From beer stands to beer palaces Visitors to the festival could purchase beer at a rapidly growing number of small stands. It was not until 1896 that the first large “beer palaces” were set up by enterprising landlords in cooperation with the breweries. After that, it was not long before substantial snacks and hearty Munich specialties were also being offered for sale. This gave rise to the landlords’ street of stalls, which still provide everything for body and soul that visitors need to enjoy the Oktoberfest. Popular amusements The other part of the festival grounds was dominated by funfair sideshows. The first merry-go-round and two swings were set up in 1818; the selection of amusements remained modest in the early decades. The 1880s then ushered in the golden age of Germany’s amusement and carousel industry. And this development in turn laid the cornerstone for the Oktoberfest as we know it today: a broad range of rides, amusements, shows and much more besides to entertain young and old alike. The Oktoberfest today To this day, the Oktoberfest retains its traditional local flavor: It is a Munich festival characterized by Munich hospitality and lubricated by Munich beer. That is why the Oktoberfest rules specify that “only Munich beer from proper and proven traditional Munich breweries (today, this description admits the breweries Augustiner, Hacker-Pschorr, Löwenbräu, Paulaner, Spaten and the Staatliches Hofbräuhaus) that complies with the Munich Purity Law of 1487 and the German Purity Law of 1906 may be served”.

The City of Munich has been organizing the Oktoberfest and overseeing the development of this major public festival for more than 180 years. Deputy Mayor Josef Schmid, head of the Department of Labor and Economic Development, is responsible for the organization and running of the festival. Based on his proposals, Munich City Council’s Economic Affairs Committee makes all key decisions with regard to the Oktoberfest. Every year, something like 1,400 applications from funfair amusements and vendors are received and assessed. About 600 of these applicants are ultimately admitted.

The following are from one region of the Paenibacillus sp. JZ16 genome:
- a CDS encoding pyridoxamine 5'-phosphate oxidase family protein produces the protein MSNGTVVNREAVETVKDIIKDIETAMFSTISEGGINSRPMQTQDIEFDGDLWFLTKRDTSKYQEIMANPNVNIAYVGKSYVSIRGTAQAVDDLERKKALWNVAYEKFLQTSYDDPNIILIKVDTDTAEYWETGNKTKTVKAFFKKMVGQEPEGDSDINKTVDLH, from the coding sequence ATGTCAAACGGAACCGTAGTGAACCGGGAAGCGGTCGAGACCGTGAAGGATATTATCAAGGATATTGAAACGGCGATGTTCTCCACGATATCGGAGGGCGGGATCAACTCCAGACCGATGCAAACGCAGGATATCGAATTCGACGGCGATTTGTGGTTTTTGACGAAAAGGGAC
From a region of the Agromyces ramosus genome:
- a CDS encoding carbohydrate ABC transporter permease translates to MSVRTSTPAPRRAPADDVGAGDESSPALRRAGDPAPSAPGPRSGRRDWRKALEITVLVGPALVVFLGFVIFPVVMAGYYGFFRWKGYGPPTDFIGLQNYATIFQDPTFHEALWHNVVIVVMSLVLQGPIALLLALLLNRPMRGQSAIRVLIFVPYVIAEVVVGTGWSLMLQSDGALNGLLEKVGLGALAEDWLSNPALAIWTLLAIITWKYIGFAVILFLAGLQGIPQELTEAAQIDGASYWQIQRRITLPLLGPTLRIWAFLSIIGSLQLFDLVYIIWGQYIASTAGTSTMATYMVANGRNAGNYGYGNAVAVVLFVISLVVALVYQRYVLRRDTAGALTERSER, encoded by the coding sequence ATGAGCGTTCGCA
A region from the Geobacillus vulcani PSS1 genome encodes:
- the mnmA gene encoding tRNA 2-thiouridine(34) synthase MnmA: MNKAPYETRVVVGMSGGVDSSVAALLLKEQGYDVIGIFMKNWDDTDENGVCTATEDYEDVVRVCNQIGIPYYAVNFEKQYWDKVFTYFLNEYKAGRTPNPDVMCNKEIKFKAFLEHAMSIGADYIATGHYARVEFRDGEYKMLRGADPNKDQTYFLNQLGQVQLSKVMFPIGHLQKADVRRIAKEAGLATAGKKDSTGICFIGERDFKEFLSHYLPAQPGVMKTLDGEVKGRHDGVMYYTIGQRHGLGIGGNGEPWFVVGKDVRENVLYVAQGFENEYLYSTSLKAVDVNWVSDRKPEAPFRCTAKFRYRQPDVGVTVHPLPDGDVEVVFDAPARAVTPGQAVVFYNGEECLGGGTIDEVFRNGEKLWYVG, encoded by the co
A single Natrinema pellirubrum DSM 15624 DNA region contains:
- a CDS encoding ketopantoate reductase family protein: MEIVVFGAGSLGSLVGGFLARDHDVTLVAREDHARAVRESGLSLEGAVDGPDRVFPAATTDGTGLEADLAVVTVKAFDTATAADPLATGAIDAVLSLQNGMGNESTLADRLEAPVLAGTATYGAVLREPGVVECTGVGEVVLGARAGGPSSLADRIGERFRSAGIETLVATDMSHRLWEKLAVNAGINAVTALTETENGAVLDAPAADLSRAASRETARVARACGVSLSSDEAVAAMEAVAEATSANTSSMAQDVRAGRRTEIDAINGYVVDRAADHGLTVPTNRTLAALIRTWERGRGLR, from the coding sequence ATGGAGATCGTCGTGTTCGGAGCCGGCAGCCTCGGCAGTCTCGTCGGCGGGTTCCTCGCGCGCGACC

Today, the Oktoberfest – the Festival of the City of Munich – has attained to global fame and is seen as the biggest public festival in the world. What makes it so special is its uncanny (and seemingly effortless) ability to remain a festival for local residents while also doubling up as an international mega-event. While never forgetting its roots, it is always open to new developments. This unique mix of high-tech and tradition is typical of the “festival of festivals” and accounts for its outstanding popularity and attractiveness. In 2010, the world-famous festival commemorated its 200th anniversary in fitting style: On the southern part of the festival grounds, a special area was set up featuring a racetrack for horses, a historical beer tent, a museum tent, an animal show, a velodrome and a theater tent.

Powerfully evoking the celebrations of yesteryear, this special anniversary feature oozed a nostalgic charm and laid-back atmosphere all its own. The event was such a hit with visitors that, in 2011, Munich’s City Council decided to Page 4 make what was dubbed the “Oide Wiesn” (the “Vintage Oktoberfest”) a regular feature in honor of the Oktoberfest celebrations of the olden days.


Press Contact Oktoberfest press office

Dr. Gabriele Papke and Claudia Bauer Phone: +49 (0) 89 233-82812 or -82813 Fax: +49 (0) 89 233-82800

E-mail: [email protected]

The official website and addresses for all information about the Oktoberfest: Oktoberfest – the Festival of the City of Munich